In the waning days of his worst season at Texas, Rick Barnes’s security comes into question


Shelby Tauber

Texas head coach Rick Barnes walks off the court after the Longhornsr recent 79-70 over in-state rival Baylor. 

Wes Maulsby

Rick Barnes has been good for Texas.

Many of the peaks for the program have occurred under his watch.

Texas has been ranked in the Top 25 for 175 weeks under Barnes since 1999, which is more than triple the amount in the 50 years of basketball played prior to his arrival. Additionally, Texas has spent 84 weeks in the top 10 since he took over which is a much more than the three it achieved over the previous half a century. He has made Texas relevant on the national scene. At its peak under Barnes, Texas could be spoken of in the same breath as programs like Duke, North Carolina and Kansas. And it only seemed like a matter of time before he took the Longhorns to the mountaintop.

But that was about five years ago.

The program is no longer at its peak.

It’s heading in the other direction.

Texas won three NCAA tournament games in 2008 on the way to its last Elite Eight appearance. Since that year, it has reached the program’s only No. 1 ranking and it won in Lawrence, Kan., for the first time in the program’s history. But in those four trips, it has come away with two wins in four tournament appearances.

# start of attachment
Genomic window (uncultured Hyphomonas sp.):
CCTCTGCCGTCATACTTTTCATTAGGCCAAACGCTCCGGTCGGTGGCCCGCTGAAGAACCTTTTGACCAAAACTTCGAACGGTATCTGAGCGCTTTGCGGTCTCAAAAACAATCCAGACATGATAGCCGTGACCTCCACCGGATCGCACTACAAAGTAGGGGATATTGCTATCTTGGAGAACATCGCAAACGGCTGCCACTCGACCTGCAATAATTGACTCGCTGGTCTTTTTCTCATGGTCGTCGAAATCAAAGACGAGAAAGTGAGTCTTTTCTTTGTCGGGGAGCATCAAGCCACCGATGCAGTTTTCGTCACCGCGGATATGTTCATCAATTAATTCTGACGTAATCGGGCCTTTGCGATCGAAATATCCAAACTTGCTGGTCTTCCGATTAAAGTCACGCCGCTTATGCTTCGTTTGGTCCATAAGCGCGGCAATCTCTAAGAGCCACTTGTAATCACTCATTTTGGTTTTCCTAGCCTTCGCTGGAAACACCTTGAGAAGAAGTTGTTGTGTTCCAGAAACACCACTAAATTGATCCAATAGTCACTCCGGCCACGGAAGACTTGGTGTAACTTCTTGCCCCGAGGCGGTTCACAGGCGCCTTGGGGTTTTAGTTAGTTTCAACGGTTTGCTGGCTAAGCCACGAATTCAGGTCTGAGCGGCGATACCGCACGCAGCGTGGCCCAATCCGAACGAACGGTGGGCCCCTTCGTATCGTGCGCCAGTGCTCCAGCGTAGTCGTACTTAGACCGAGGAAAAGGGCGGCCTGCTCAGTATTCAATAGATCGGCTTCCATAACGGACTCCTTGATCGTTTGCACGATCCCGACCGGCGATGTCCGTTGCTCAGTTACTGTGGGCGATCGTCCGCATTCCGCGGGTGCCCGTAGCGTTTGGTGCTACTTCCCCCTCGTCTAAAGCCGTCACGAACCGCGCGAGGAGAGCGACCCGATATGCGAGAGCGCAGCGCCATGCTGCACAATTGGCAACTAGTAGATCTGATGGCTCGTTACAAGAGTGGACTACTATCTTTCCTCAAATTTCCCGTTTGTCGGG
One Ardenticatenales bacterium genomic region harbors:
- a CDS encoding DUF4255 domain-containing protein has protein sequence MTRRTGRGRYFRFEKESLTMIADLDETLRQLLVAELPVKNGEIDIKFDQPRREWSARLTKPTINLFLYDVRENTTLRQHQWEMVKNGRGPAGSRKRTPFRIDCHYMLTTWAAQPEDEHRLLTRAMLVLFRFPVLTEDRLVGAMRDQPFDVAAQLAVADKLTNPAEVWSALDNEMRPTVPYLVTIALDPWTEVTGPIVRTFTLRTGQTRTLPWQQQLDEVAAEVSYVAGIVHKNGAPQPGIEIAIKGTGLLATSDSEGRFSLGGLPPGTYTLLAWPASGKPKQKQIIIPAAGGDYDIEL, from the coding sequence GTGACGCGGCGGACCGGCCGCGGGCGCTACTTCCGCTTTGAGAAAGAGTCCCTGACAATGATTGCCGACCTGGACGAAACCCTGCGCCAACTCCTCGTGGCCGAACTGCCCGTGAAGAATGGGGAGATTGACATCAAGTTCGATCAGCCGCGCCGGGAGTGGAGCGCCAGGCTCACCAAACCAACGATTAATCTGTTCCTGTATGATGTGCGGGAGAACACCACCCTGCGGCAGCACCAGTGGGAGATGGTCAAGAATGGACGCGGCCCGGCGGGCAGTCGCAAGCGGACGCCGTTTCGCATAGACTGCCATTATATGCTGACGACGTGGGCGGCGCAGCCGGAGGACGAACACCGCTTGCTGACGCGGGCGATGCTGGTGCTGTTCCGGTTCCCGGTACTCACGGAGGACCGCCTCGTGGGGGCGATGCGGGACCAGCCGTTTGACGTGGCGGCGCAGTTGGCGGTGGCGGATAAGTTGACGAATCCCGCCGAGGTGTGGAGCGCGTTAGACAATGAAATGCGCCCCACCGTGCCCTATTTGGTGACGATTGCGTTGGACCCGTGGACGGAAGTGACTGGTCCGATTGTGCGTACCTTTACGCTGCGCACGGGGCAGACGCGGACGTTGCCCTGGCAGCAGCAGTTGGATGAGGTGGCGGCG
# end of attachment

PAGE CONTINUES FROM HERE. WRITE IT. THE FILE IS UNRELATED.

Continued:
That’s not going to cut it. The Texas administration knows it. The fans know it. Barnes knows it.

So with the Longhorns only a week away from missing the NCAA tournament for the first time since 1998 — the year before Barnes  was hired — the obvious question has to be asked: Is his job safe? Given 1,500 words, I would be able to come at that question from multiple angles and arrive at a decent answer. But with a third of that space, I’ll cram that into one word: No.

While he most certainly is not on the verge of termination, he hasn’t done himself any favors. Without the raw offensive talent of someone like T.J. Ford, Kevin Durant, Jordan Hamilton or J’Covan Brown, the Texas offense often looks as though it is trying to put the ball through a 10-inch rim. It has no margin for error. The Longhorns still play defense and Barnes can call a heck of an out-of-bounds play, as evident in the dramatic win over Iowa State three weeks ago. But Texas has significantly fallen behind Kansas in the Big 12.

The Jayhawks are the undisputed kings of the conference. They are one win over Baylor away from winning their ninth straight conference championship. Texas has won three since 1999. Kansas has won the Big 12 tournament six times since 1999 while Texas has never won the tournament. 

The door is open. If DeLoss Dodds wanted to — which is a different discussion altogether — there are candidates out there. Miami is winning with a coach who went to a Final Four at a mid-major school. Two coaches with that same resume played on Saturday when VCU throttled Butler.

Rick Barnes can still turn this around. It only takes one good season. But until he does, he is unquestionably vulnerable.

Published on March 7, 2013 as "Barnes on hot seat, Horns need winning season".